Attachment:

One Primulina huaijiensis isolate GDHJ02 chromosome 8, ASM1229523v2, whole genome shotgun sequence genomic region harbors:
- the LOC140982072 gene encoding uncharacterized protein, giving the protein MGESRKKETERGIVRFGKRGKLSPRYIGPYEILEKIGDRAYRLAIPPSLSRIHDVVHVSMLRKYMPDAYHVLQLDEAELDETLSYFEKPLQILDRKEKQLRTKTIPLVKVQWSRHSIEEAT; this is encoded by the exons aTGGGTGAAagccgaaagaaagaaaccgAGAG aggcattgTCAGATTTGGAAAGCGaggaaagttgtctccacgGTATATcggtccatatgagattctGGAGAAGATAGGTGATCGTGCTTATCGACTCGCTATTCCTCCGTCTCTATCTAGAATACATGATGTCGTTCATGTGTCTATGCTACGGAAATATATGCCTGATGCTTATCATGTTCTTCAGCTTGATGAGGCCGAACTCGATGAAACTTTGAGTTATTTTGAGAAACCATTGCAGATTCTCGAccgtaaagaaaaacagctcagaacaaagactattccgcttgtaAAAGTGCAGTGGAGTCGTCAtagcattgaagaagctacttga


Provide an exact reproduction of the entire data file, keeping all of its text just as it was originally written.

One Primulina huaijiensis isolate GDHJ02 chromosome 8, ASM1229523v2, whole genome shotgun sequence genomic region harbors:
- the LOC140982072 gene encoding uncharacterized protein, giving the protein MGESRKKETERGIVRFGKRGKLSPRYIGPYEILEKIGDRAYRLAIPPSLSRIHDVVHVSMLRKYMPDAYHVLQLDEAELDETLSYFEKPLQILDRKEKQLRTKTIPLVKVQWSRHSIEEAT; this is encoded by the exons aTGGGTGAAagccgaaagaaagaaaccgAGAG aggcattgTCAGATTTGGAAAGCGaggaaagttgtctccacgGTATATcggtccatatgagattctGGAGAAGATAGGTGATCGTGCTTATCGACTCGCTATTCCTCCGTCTCTATCTAGAATACATGATGTCGTTCATGTGTCTATGCTACGGAAATATATGCCTGATGCTTATCATGTTCTTCAGCTTGATGAGGCCGAACTCGATGAAACTTTGAGTTATTTTGAGAAACCATTGCAGATTCTCGAccgtaaagaaaaacagctcagaacaaagactattccgcttgtaAAAGTGCAGTGGAGTCGTCAtagcattgaagaagctacttga